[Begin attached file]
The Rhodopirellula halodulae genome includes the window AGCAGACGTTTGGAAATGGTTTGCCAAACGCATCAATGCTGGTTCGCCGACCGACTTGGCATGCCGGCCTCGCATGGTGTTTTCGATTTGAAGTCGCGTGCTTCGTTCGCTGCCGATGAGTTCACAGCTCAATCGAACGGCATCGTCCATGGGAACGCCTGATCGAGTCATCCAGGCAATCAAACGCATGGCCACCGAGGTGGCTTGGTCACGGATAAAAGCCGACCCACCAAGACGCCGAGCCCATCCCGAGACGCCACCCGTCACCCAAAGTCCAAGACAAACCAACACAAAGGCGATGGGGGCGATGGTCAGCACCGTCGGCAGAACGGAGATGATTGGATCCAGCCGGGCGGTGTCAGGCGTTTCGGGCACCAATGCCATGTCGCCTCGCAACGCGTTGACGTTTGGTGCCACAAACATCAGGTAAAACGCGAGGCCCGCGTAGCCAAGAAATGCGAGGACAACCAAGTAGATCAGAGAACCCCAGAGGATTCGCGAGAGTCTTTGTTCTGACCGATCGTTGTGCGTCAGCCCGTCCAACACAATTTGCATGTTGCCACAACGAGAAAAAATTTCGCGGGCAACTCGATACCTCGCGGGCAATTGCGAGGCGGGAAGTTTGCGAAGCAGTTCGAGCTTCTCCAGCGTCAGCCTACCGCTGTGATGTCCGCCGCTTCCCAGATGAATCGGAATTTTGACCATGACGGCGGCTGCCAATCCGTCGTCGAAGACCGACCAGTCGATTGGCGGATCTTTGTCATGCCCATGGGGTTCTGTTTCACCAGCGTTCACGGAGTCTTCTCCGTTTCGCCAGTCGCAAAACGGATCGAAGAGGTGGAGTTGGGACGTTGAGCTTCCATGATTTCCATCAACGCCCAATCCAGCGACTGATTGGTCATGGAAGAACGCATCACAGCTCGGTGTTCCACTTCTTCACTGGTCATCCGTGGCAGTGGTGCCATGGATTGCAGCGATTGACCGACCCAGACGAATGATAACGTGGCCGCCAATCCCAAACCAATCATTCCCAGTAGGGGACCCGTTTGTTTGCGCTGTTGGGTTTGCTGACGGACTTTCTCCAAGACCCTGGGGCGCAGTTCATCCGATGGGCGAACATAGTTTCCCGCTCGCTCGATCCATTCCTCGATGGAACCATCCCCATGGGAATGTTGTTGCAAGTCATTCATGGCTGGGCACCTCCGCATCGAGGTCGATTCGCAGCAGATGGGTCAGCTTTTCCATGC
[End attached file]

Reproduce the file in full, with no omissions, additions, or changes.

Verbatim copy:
The Rhodopirellula halodulae genome includes the window AGCAGACGTTTGGAAATGGTTTGCCAAACGCATCAATGCTGGTTCGCCGACCGACTTGGCATGCCGGCCTCGCATGGTGTTTTCGATTTGAAGTCGCGTGCTTCGTTCGCTGCCGATGAGTTCACAGCTCAATCGAACGGCATCGTCCATGGGAACGCCTGATCGAGTCATCCAGGCAATCAAACGCATGGCCACCGAGGTGGCTTGGTCACGGATAAAAGCCGACCCACCAAGACGCCGAGCCCATCCCGAGACGCCACCCGTCACCCAAAGTCCAAGACAAACCAACACAAAGGCGATGGGGGCGATGGTCAGCACCGTCGGCAGAACGGAGATGATTGGATCCAGCCGGGCGGTGTCAGGCGTTTCGGGCACCAATGCCATGTCGCCTCGCAACGCGTTGACGTTTGGTGCCACAAACATCAGGTAAAACGCGAGGCCCGCGTAGCCAAGAAATGCGAGGACAACCAAGTAGATCAGAGAACCCCAGAGGATTCGCGAGAGTCTTTGTTCTGACCGATCGTTGTGCGTCAGCCCGTCCAACACAATTTGCATGTTGCCACAACGAGAAAAAATTTCGCGGGCAACTCGATACCTCGCGGGCAATTGCGAGGCGGGAAGTTTGCGAAGCAGTTCGAGCTTCTCCAGCGTCAGCCTACCGCTGTGATGTCCGCCGCTTCCCAGATGAATCGGAATTTTGACCATGACGGCGGCTGCCAATCCGTCGTCGAAGACCGACCAGTCGATTGGCGGATCTTTGTCATGCCCATGGGGTTCTGTTTCACCAGCGTTCACGGAGTCTTCTCCGTTTCGCCAGTCGCAAAACGGATCGAAGAGGTGGAGTTGGGACGTTGAGCTTCCATGATTTCCATCAACGCCCAATCCAGCGACTGATTGGTCATGGAAGAACGCATCACAGCTCGGTGTTCCACTTCTTCACTGGTCATCCGTGGCAGTGGTGCCATGGATTGCAGCGATTGACCGACCCAGACGAATGATAACGTGGCCGCCAATCCCAAACCAATCATTCCCAGTAGGGGACCCGTTTGTTTGCGCTGTTGGGTTTGCTGACGGACTTTCTCCAAGACCCTGGGGCGCAGTTCATCCGATGGGCGAACATAGTTTCCCGCTCGCTCGATCCATTCCTCGATGGAACCATCCCCATGGGAATGTTGTTGCAAGTCATTCATGGCTGGGCACCTCCGCATCGAGGTCGATTCGCAGCAGATGGGTCAGCTTTTCCATGC